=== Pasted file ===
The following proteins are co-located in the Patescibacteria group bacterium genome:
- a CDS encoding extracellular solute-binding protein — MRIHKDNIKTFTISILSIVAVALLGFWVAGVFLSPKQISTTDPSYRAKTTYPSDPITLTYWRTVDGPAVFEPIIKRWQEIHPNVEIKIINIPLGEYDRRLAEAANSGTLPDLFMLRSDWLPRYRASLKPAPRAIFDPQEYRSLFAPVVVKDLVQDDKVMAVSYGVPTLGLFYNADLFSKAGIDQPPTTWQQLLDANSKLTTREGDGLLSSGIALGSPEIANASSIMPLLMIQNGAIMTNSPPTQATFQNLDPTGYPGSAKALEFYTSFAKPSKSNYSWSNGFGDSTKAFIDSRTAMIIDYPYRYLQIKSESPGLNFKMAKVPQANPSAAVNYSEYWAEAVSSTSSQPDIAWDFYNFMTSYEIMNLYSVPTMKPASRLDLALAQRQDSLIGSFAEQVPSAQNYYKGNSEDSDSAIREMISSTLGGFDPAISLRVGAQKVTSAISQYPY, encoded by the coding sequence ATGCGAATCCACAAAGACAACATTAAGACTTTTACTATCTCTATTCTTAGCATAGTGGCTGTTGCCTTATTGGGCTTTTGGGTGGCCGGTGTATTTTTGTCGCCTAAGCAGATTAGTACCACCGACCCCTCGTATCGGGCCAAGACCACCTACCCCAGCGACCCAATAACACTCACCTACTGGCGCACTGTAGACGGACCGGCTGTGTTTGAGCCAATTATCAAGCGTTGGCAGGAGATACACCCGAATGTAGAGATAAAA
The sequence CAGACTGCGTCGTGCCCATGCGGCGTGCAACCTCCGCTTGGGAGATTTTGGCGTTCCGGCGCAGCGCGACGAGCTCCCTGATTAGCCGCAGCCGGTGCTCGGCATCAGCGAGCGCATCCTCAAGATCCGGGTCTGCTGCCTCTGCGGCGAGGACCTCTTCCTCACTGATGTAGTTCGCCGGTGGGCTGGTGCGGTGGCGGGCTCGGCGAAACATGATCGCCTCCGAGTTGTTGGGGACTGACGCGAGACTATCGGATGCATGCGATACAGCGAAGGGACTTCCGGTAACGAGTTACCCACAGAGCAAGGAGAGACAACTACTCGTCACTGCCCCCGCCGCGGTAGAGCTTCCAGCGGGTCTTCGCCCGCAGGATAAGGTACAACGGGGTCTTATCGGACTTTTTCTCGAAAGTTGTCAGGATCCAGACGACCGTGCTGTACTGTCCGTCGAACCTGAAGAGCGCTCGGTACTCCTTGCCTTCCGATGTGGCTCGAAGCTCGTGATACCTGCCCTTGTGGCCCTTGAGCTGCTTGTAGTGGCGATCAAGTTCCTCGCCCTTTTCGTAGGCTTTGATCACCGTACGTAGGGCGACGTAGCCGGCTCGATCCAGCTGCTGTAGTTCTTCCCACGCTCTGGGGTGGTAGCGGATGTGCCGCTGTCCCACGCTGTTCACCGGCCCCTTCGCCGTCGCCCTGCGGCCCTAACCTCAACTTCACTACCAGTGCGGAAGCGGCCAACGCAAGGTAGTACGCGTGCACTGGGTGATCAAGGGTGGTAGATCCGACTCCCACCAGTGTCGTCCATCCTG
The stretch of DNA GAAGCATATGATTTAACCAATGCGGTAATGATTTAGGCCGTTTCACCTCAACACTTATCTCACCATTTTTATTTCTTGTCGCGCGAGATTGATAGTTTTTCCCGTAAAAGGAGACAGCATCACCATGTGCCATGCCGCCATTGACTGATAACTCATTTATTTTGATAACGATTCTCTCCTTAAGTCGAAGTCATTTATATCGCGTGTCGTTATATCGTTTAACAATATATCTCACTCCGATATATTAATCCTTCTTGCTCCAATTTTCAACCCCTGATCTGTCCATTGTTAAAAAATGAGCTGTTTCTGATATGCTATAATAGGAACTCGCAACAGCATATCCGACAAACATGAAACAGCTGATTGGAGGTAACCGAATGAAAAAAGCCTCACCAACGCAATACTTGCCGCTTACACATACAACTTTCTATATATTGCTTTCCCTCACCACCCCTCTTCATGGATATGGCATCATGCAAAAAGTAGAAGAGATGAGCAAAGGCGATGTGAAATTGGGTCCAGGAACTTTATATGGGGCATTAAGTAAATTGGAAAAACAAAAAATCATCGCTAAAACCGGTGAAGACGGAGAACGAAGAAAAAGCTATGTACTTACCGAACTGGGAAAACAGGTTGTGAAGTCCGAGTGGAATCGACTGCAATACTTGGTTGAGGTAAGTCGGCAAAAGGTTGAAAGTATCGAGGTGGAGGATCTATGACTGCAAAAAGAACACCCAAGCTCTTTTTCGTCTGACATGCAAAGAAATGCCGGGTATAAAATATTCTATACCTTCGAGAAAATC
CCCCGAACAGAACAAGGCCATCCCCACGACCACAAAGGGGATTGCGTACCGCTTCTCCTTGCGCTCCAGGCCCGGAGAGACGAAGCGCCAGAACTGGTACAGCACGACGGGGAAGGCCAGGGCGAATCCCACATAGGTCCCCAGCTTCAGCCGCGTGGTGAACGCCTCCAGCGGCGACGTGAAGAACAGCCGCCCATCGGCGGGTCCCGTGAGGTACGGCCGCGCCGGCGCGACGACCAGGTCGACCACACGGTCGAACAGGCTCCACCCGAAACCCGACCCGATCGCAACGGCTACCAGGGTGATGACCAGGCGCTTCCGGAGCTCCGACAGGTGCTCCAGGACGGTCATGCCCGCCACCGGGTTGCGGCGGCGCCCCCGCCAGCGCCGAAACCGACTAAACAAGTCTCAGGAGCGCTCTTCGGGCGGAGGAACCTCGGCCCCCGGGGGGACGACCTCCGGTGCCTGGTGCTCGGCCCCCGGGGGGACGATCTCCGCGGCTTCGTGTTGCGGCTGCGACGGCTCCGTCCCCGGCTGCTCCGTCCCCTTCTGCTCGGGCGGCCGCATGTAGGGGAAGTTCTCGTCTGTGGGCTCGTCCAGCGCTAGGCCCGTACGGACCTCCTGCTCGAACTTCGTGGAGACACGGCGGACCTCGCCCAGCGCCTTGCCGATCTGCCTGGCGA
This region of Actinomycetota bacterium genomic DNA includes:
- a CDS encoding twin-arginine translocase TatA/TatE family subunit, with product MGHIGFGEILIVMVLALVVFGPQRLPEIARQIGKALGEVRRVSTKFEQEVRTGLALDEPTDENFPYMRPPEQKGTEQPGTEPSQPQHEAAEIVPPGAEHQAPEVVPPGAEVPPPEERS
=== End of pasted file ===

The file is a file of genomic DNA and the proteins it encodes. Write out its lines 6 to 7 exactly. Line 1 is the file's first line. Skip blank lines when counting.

This region of Actinomycetota bacterium genomic DNA includes:
- a CDS encoding twin-arginine translocase TatA/TatE family subunit, with product MGHIGFGEILIVMVLALVVFGPQRLPEIARQIGKALGEVRRVSTKFEQEVRTGLALDEPTDENFPYMRPPEQKGTEQPGTEPSQPQHEAAEIVPPGAEHQAPEVVPPGAEVPPPEERS